Still warming up

Sunday, 11 June 2017 03:04 pm
spqrblues: (arch scribe)
Today's warmup features antique & new dip pens; J. Herbin's archival black ink Encre Authentique (said to have been used by all the classiest ye olde French notaries); a variety of Rohrer & Klingner inks (the two iron-gall inks are not waterproof, the overenthusiastic burnt sienna is); and Copic markers, which I admit is a very weird combination of materials.

I grumped about the black ink not working with one of the nibs, but eventually got it going. The Copics sopped right through Stillman & Birn Alpha paper, but they blended reasonably nicely.

Read more... )
spqrblues: (Ave Sweetums)
At some point, I seem to have decided that learning about and using authentically ancient paint pigments and other art materials is more interesting than, say, not poisoning myself so as to have a long, non-Van Gogh-style life. I reason: I won't ever have any children to raise and I don't have to worry about them licking my paint; I won't be able to afford retirement in any case; I'm generally grumpy and irritating and annoyed about life anyway. On the other hand, not poisoning myself would give me a little longer to create more, less toxic art. It's a conundrum.

OK, not really.

I'll be bunny-sitting next month, and nothing is going to be around the bunnies that I wouldn't lick or breathe myself, so that will make me behave for a couple of weeks. Mad Scientist Food Experiments will resume for a while. Before bunny-time starts, I want to get in a few more paint experiments.

click here for rambling about pigments )
 
spqrblues: (Ave Sweetums)
Lapis Lazuli swatches on the right, modern Ultramarine swatch on the left.(pic #1: Lapis Lazuli swatches on the right, modern Ultramarine swatch on the left.)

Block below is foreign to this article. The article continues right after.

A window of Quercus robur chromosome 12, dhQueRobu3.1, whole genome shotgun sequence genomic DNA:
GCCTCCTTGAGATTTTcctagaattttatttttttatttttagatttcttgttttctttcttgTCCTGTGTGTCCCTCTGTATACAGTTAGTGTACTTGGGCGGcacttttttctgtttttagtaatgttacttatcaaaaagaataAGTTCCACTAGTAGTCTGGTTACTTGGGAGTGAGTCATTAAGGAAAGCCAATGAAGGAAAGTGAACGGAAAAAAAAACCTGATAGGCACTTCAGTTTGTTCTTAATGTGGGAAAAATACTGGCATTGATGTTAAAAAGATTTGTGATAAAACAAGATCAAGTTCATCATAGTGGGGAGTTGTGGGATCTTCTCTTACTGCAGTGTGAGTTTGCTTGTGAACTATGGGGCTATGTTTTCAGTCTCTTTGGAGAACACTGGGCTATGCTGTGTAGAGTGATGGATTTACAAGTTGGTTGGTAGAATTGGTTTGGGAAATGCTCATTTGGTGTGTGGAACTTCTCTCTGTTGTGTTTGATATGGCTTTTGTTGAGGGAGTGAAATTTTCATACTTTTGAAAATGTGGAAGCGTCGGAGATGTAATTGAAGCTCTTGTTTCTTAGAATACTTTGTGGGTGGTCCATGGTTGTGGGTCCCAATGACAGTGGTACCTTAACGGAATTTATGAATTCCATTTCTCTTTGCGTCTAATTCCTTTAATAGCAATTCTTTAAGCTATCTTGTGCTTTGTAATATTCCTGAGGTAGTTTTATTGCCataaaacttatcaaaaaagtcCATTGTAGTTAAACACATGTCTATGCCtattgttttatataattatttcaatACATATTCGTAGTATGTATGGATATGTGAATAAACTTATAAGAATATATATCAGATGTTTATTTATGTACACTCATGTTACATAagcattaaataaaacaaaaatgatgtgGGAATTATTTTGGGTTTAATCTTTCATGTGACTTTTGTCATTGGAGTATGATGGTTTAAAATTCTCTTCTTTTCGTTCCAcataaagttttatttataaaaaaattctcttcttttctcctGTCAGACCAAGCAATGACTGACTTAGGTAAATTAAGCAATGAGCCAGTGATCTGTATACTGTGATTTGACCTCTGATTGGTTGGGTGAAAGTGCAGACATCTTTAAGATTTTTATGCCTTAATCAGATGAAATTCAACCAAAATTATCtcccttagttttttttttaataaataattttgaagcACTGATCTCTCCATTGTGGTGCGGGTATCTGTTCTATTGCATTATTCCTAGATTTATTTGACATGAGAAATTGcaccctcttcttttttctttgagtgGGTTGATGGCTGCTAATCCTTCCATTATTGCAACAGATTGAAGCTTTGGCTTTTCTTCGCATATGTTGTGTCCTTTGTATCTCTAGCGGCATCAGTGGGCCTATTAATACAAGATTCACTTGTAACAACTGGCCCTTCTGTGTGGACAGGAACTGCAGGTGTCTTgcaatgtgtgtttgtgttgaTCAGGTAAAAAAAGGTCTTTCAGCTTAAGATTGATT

I've been playing with Lapis Lazuli blue in my ancient palette since I acquired a small amount of powdered pigment, supposedly from the same source the Romans (and later painters) used. It's not the super-expensive super-high quality called Fra Angelico Blue, but even a medium-nice grade can be 40 times the cost of, say, red ochre (which, to be fair, is basically dirt).


unsuccessful Egyptian Blue paint (over black ink). It's basically just sand barely adhered to the page.(pic #2: unsuccessful Egyptian Blue paint (over black ink). It's basically just sand barely adhered to the page.)

Maybe because of this, I was very careful when mixing my ten bucks worth of pigment into paint, and my first attempt turned out very well. Much more highly pigmented than, say, the Daniel Smith brand Lapis Lazuli Genuine watercolour. The picture (pic #1) doesn't fully do it justice. There's something about it that sets it apart from the modern synthetic version of Ultramarine (Lapis Lazuli was also originally called Ultramarine, "from across the sea," since the stones for it were imported). My Lapis Lazuli paint was much more successful than my attempts at getting Egyptian Frit Blue (considered the first synthetic pigment) to work in watercolour.


The darkest blue here is one layer of the concentrated version of the paint.(pic #3: The darkest blue here is one layer of the concentrated version of the paint.)

Over the weekend I took a few hours break from work to experiment with the Lapis Lazuli paint left in the mixing cup when I made the first small batch of paint. Waste not, want not--my initial intention was just to get the paint out of the cup to use. It's not quite the Fra Angelico extraction method, and I'm starting with a lower grade of pigment, but I was able to precipitate out different grades of pigment particles and get a more concentrated version in the paint binder.

I'm a novice at making paint, whether watercolour, tempera, or encaustic. Who knows whether I'm filtering out the impurities or just making a mess. But I like the result.

 

"There's nothing I enjoy as much as a jolly catastrophe"
—J. G. Ballard

June 2017

S M T W T F S
    1 23
45678910
1112 1314151617
18 192021222324
252627282930 

Syndicate

RSS Atom

Expand Cut Tags

No cut tags
Page generated Friday, 23 June 2017 10:17 pm
Powered by Dreamwidth Studios